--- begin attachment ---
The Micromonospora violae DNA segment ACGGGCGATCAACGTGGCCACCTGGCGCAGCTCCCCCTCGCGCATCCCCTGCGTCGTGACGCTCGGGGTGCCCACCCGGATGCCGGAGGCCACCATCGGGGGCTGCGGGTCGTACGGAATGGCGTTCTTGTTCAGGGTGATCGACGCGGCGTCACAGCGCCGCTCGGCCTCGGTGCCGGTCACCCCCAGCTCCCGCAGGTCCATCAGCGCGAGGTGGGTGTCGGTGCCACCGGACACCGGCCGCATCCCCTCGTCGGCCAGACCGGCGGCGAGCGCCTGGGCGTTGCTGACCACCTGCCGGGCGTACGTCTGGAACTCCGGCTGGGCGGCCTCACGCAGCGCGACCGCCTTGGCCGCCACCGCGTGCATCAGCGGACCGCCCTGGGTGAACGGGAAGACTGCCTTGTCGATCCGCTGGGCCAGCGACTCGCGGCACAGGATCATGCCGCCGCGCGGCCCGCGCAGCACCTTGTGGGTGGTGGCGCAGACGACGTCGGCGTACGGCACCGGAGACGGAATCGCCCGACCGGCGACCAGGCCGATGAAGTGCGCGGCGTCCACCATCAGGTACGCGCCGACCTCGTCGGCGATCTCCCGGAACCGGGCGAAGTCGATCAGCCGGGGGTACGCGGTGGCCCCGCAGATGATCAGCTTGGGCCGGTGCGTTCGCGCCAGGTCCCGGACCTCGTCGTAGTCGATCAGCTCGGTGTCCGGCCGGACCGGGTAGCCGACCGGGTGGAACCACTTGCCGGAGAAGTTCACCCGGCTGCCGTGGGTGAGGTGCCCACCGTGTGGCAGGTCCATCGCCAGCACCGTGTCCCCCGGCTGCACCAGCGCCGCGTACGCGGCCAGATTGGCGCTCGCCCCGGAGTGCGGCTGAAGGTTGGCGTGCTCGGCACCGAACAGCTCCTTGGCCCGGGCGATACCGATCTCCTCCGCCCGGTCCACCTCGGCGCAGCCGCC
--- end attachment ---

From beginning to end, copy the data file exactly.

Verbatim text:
The Micromonospora violae DNA segment ACGGGCGATCAACGTGGCCACCTGGCGCAGCTCCCCCTCGCGCATCCCCTGCGTCGTGACGCTCGGGGTGCCCACCCGGATGCCGGAGGCCACCATCGGGGGCTGCGGGTCGTACGGAATGGCGTTCTTGTTCAGGGTGATCGACGCGGCGTCACAGCGCCGCTCGGCCTCGGTGCCGGTCACCCCCAGCTCCCGCAGGTCCATCAGCGCGAGGTGGGTGTCGGTGCCACCGGACACCGGCCGCATCCCCTCGTCGGCCAGACCGGCGGCGAGCGCCTGGGCGTTGCTGACCACCTGCCGGGCGTACGTCTGGAACTCCGGCTGGGCGGCCTCACGCAGCGCGACCGCCTTGGCCGCCACCGCGTGCATCAGCGGACCGCCCTGGGTGAACGGGAAGACTGCCTTGTCGATCCGCTGGGCCAGCGACTCGCGGCACAGGATCATGCCGCCGCGCGGCCCGCGCAGCACCTTGTGGGTGGTGGCGCAGACGACGTCGGCGTACGGCACCGGAGACGGAATCGCCCGACCGGCGACCAGGCCGATGAAGTGCGCGGCGTCCACCATCAGGTACGCGCCGACCTCGTCGGCGATCTCCCGGAACCGGGCGAAGTCGATCAGCCGGGGGTACGCGGTGGCCCCGCAGATGATCAGCTTGGGCCGGTGCGTTCGCGCCAGGTCCCGGACCTCGTCGTAGTCGATCAGCTCGGTGTCCGGCCGGACCGGGTAGCCGACCGGGTGGAACCACTTGCCGGAGAAGTTCACCCGGCTGCCGTGGGTGAGGTGCCCACCGTGTGGCAGGTCCATCGCCAGCACCGTGTCCCCCGGCTGCACCAGCGCCGCGTACGCGGCCAGATTGGCGCTCGCCCCGGAGTGCGGCTGAAGGTTGGCGTGCTCGGCACCGAACAGCTCCTTGGCCCGGGCGATACCGATCTCCTCCGCCCGGTCCACCTCGGCGCAGCCGCC